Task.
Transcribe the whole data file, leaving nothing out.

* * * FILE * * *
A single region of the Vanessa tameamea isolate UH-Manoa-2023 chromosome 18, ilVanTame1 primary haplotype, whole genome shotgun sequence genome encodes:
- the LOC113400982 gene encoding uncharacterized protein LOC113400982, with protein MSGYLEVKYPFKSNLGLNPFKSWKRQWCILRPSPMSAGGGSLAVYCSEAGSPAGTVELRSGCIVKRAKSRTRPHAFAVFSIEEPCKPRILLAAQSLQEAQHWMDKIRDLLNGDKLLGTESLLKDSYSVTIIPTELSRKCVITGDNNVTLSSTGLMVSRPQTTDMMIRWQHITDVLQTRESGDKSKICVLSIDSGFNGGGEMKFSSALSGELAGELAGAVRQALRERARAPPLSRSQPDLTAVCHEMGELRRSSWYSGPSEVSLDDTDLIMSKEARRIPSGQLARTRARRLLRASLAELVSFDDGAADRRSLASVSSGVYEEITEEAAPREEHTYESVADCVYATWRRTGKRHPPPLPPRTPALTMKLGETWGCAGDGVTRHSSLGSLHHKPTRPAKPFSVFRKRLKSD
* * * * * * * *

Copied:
A single region of the Vanessa tameamea isolate UH-Manoa-2023 chromosome 18, ilVanTame1 primary haplotype, whole genome shotgun sequence genome encodes:
- the LOC113400982 gene encoding uncharacterized protein LOC113400982, with protein MSGYLEVKYPFKSNLGLNPFKSWKRQWCILRPSPMSAGGGSLAVYCSEAGSPAGTVELRSGCIVKRAKSRTRPHAFAVFSIEEPCKPRILLAAQSLQEAQHWMDKIRDLLNGDKLLGTESLLKDSYSVTIIPTELSRKCVITGDNNVTLSSTGLMVSRPQTTDMMIRWQHITDVLQTRESGDKSKICVLSIDSGFNGGGEMKFSSALSGELAGELAGAVRQALRERARAPPLSRSQPDLTAVCHEMGELRRSSWYSGPSEVSLDDTDLIMSKEARRIPSGQLARTRARRLLRASLAELVSFDDGAADRRSLASVSSGVYEEITEEAAPREEHTYESVADCVYATWRRTGKRHPPPLPPRTPALTMKLGETWGCAGDGVTRHSSLGSLHHKPTRPAKPFSVFRKRLKSD